© Provided by Free Malaysia Today A recent news report said Myanmar’s military government has offered to send three navy vessels to take back Myanmar citizens in detention, most of whom are refugees and asylum seekers. (AP pic)
PETALING JAYA: Human rights groups have hit out at the Malaysian government for agreeing to return 1,200 Myanmar nationals in detention centres to their country, now ruled by a military junta.
Speaking to FMT, spokesmen for North-South Initiative and Fortify Rights said Putrajaya should instead protect them.
A recent news report said Myanmar’s military government, which took power through a coup on Feb 1, has offered to send three navy vessels to take back Myanmar citizens in detention, most of whom are refugees and asylum seekers.
“It’s crazy,” said North-South Initiative executive director Adrian Pereira.
© Provided by Free Malaysia Today Adrian Pereira.
“What business do we have working with an illegitimate government which was formed through a coup and put all these people at risk?
“Some of them have come here from a violent situation and some are political refugees fleeing the military regime.”
He noted that the military had significant influence over Myanmar’s administration even before the coup.
Minority groups in Myanmar have faced ongoing discrimination and violence, with groups such as the Rohingya subjected to widely condemned atrocities.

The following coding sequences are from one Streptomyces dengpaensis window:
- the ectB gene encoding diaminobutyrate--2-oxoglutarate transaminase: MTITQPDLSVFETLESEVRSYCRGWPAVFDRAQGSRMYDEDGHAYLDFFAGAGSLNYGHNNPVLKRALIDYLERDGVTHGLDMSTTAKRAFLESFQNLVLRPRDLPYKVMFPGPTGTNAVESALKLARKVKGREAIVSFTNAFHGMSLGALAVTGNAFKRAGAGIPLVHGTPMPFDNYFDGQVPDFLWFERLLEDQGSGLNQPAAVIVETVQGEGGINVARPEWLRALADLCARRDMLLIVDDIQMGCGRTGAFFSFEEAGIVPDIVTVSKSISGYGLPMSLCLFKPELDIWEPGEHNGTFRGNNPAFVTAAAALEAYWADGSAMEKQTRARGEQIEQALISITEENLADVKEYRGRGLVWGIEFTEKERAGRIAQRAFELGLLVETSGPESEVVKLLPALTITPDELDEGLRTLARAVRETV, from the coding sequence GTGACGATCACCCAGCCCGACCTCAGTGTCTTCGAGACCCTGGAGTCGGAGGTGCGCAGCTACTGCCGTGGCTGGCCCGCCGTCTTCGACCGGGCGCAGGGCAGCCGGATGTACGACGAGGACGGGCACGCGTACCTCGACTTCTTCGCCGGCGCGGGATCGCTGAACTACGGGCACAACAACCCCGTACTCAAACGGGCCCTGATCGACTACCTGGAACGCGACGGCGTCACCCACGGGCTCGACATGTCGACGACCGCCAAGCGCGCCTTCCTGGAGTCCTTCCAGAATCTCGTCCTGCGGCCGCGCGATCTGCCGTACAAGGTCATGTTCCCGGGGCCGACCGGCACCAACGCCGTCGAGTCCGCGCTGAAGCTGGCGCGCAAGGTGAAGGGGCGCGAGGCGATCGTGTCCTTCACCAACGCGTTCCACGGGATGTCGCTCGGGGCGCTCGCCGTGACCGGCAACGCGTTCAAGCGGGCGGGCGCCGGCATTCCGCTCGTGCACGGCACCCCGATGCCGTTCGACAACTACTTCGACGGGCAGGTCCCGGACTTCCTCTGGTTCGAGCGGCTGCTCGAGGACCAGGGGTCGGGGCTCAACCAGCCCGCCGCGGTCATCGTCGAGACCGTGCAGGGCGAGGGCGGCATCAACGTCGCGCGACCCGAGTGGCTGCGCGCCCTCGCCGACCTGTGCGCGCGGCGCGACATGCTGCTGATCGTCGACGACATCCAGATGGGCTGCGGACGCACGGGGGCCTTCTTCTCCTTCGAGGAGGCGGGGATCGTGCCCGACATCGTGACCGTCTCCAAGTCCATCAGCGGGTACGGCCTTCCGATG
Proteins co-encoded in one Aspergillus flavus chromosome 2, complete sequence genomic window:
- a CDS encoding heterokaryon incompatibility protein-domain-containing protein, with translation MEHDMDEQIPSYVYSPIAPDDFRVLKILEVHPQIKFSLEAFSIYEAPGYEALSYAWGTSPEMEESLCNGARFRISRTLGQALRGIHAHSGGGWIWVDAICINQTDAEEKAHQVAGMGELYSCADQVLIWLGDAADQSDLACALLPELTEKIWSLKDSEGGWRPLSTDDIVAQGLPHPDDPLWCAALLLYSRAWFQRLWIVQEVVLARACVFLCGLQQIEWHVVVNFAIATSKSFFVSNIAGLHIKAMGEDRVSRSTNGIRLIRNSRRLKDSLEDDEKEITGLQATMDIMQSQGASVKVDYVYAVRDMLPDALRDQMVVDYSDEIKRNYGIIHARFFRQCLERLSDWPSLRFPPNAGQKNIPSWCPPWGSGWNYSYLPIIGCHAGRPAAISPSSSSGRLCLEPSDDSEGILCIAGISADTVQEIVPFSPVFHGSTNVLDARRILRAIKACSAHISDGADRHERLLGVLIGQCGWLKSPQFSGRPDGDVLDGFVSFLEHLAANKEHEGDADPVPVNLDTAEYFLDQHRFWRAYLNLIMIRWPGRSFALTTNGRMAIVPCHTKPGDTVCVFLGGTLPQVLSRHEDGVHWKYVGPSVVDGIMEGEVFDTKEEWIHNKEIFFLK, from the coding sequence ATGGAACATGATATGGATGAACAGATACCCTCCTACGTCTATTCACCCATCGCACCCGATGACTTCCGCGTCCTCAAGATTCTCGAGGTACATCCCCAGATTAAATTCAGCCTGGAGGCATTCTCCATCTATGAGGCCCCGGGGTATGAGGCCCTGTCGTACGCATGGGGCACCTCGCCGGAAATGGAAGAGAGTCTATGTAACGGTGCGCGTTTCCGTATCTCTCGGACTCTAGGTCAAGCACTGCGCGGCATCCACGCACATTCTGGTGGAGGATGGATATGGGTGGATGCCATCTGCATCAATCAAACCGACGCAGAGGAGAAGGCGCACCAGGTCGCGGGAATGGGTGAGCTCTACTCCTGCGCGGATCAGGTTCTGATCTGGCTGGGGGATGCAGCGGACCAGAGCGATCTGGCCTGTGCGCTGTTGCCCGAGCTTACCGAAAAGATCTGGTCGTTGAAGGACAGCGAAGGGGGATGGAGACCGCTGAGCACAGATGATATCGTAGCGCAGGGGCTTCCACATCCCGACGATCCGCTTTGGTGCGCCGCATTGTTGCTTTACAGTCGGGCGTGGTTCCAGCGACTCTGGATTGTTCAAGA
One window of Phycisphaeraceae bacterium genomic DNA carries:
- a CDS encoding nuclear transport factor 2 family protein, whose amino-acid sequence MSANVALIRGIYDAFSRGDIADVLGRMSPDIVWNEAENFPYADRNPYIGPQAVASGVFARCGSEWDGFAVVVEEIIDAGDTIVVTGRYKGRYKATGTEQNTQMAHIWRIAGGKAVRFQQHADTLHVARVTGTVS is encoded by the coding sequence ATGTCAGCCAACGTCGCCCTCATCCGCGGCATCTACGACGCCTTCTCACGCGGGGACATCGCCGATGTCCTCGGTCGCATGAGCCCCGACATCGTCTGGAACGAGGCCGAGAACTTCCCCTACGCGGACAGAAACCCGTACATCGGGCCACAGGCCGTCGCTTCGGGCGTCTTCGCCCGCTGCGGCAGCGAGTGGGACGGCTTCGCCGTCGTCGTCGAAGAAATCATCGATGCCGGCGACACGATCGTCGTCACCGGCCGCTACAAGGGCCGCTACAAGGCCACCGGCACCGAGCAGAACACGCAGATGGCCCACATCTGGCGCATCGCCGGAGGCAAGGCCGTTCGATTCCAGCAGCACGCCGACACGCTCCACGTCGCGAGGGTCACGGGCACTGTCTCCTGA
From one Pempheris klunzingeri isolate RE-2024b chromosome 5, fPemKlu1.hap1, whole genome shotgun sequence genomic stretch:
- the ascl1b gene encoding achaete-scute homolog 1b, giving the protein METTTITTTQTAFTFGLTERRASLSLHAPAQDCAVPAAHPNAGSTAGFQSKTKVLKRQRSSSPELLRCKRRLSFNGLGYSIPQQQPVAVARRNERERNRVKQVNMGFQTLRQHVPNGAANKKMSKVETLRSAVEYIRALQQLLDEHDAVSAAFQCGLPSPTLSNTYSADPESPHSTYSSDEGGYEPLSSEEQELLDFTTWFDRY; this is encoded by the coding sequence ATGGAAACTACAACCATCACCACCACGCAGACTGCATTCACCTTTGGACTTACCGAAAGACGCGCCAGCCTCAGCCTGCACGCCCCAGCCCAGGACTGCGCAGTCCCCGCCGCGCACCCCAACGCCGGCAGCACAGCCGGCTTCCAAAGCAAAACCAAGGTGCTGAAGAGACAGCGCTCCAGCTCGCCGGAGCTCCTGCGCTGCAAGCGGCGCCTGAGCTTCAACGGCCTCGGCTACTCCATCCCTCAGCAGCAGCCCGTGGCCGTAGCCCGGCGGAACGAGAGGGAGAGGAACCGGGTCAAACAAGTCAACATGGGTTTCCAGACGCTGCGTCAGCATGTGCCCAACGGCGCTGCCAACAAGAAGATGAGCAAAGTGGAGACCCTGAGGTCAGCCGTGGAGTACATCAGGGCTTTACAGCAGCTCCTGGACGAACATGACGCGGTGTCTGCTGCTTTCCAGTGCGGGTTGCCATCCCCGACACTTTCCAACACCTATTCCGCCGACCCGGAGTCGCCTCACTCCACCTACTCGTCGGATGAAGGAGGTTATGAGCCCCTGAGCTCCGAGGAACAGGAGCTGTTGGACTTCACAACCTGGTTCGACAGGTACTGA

Pereira said returning them to the country they had fled from would expose them to the very persecution from which they were seeking refuge.
John Quinley III, a human rights specialist at Fortify Rights, said he had spoken to various refugee groups who had left Myanmar and added that their fears of returning were well founded.
“Many ethnic groups from Myanmar have fled ongoing persecution and violence from the military, which is now in power,” he said.
© Provided by Free Malaysia Today John Quinley III.
“Instead of sending Myanmar citizens back after a military takeover, Malaysia should protect them and end its policy of detaining refugees and migrants.”
He said that to send these migrants back would be classified as refoulement under international law, defined as the forced return of refugees or asylum seekers to a country where they are liable to experience abuses.
Pereira said the potential return would run counter to efforts made by the government to portray Malaysia as a nation that respected human rights.
“Malaysia is trying to get a position on the United Nations Human Rights Council and we have made speeches trying to show that we respect human rights,” he said.
“What kind of message does this send? That we are willing to cooperate with an illegitimate government?”
He said Malaysia should be positioning itself in opposition to the Myanmar coup by limiting cooperation with the junta.
Malaysia does not formally recognise refugees or asylum seekers, regarding them as illegal immigrants and placing them in detention centres with others lacking official documents.
According to the United Nations High Commissioner for Refugees, there are more than 154,000 asylum seekers in Malaysia.